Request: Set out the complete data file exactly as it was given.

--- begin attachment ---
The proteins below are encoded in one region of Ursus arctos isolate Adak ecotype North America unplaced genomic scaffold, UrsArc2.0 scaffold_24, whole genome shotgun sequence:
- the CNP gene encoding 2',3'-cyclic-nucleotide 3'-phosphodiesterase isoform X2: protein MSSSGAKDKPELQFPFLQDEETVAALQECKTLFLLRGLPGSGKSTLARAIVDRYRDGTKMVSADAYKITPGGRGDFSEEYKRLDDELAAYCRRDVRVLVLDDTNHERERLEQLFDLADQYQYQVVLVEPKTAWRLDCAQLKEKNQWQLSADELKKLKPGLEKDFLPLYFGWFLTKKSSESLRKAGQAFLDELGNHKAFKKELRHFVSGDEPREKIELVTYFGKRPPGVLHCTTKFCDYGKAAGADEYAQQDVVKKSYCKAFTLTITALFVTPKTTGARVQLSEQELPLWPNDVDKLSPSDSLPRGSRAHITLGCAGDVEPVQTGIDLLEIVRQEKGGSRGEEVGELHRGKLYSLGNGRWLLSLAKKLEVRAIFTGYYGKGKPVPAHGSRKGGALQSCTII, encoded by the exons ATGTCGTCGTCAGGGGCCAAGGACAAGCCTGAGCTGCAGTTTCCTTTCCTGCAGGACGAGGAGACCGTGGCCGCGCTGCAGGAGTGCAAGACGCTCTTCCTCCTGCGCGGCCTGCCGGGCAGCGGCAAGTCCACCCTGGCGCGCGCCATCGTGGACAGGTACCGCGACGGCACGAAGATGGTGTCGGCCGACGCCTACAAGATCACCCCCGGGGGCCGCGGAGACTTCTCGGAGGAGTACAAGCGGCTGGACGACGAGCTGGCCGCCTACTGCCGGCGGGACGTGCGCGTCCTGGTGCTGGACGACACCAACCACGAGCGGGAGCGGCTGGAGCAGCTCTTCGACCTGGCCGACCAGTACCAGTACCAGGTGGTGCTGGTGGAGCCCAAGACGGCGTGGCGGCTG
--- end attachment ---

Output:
The proteins below are encoded in one region of Ursus arctos isolate Adak ecotype North America unplaced genomic scaffold, UrsArc2.0 scaffold_24, whole genome shotgun sequence:
- the CNP gene encoding 2',3'-cyclic-nucleotide 3'-phosphodiesterase isoform X2: protein MSSSGAKDKPELQFPFLQDEETVAALQECKTLFLLRGLPGSGKSTLARAIVDRYRDGTKMVSADAYKITPGGRGDFSEEYKRLDDELAAYCRRDVRVLVLDDTNHERERLEQLFDLADQYQYQVVLVEPKTAWRLDCAQLKEKNQWQLSADELKKLKPGLEKDFLPLYFGWFLTKKSSESLRKAGQAFLDELGNHKAFKKELRHFVSGDEPREKIELVTYFGKRPPGVLHCTTKFCDYGKAAGADEYAQQDVVKKSYCKAFTLTITALFVTPKTTGARVQLSEQELPLWPNDVDKLSPSDSLPRGSRAHITLGCAGDVEPVQTGIDLLEIVRQEKGGSRGEEVGELHRGKLYSLGNGRWLLSLAKKLEVRAIFTGYYGKGKPVPAHGSRKGGALQSCTII, encoded by the exons ATGTCGTCGTCAGGGGCCAAGGACAAGCCTGAGCTGCAGTTTCCTTTCCTGCAGGACGAGGAGACCGTGGCCGCGCTGCAGGAGTGCAAGACGCTCTTCCTCCTGCGCGGCCTGCCGGGCAGCGGCAAGTCCACCCTGGCGCGCGCCATCGTGGACAGGTACCGCGACGGCACGAAGATGGTGTCGGCCGACGCCTACAAGATCACCCCCGGGGGCCGCGGAGACTTCTCGGAGGAGTACAAGCGGCTGGACGACGAGCTGGCCGCCTACTGCCGGCGGGACGTGCGCGTCCTGGTGCTGGACGACACCAACCACGAGCGGGAGCGGCTGGAGCAGCTCTTCGACCTGGCCGACCAGTACCAGTACCAGGTGGTGCTGGTGGAGCCCAAGACGGCGTGGCGGCTG